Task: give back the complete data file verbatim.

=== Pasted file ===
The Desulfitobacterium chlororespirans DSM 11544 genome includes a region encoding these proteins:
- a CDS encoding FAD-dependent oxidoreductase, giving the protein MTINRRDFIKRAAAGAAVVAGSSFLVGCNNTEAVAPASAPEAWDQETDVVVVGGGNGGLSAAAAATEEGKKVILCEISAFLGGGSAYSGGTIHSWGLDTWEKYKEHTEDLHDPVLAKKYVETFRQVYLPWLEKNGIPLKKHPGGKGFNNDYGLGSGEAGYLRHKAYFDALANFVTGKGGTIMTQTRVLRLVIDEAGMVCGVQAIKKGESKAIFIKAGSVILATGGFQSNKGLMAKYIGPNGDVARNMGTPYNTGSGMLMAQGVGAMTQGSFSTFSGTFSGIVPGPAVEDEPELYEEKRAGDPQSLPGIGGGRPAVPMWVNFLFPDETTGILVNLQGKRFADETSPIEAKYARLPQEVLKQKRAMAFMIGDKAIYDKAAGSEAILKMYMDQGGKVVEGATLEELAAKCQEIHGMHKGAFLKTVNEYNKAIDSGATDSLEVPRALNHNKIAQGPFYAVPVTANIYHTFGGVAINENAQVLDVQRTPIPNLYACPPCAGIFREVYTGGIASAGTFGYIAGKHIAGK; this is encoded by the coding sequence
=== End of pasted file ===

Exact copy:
The Desulfitobacterium chlororespirans DSM 11544 genome includes a region encoding these proteins:
- a CDS encoding FAD-dependent oxidoreductase, giving the protein MTINRRDFIKRAAAGAAVVAGSSFLVGCNNTEAVAPASAPEAWDQETDVVVVGGGNGGLSAAAAATEEGKKVILCEISAFLGGGSAYSGGTIHSWGLDTWEKYKEHTEDLHDPVLAKKYVETFRQVYLPWLEKNGIPLKKHPGGKGFNNDYGLGSGEAGYLRHKAYFDALANFVTGKGGTIMTQTRVLRLVIDEAGMVCGVQAIKKGESKAIFIKAGSVILATGGFQSNKGLMAKYIGPNGDVARNMGTPYNTGSGMLMAQGVGAMTQGSFSTFSGTFSGIVPGPAVEDEPELYEEKRAGDPQSLPGIGGGRPAVPMWVNFLFPDETTGILVNLQGKRFADETSPIEAKYARLPQEVLKQKRAMAFMIGDKAIYDKAAGSEAILKMYMDQGGKVVEGATLEELAAKCQEIHGMHKGAFLKTVNEYNKAIDSGATDSLEVPRALNHNKIAQGPFYAVPVTANIYHTFGGVAINENAQVLDVQRTPIPNLYACPPCAGIFREVYTGGIASAGTFGYIAGKHIAGK; this is encoded by the coding sequence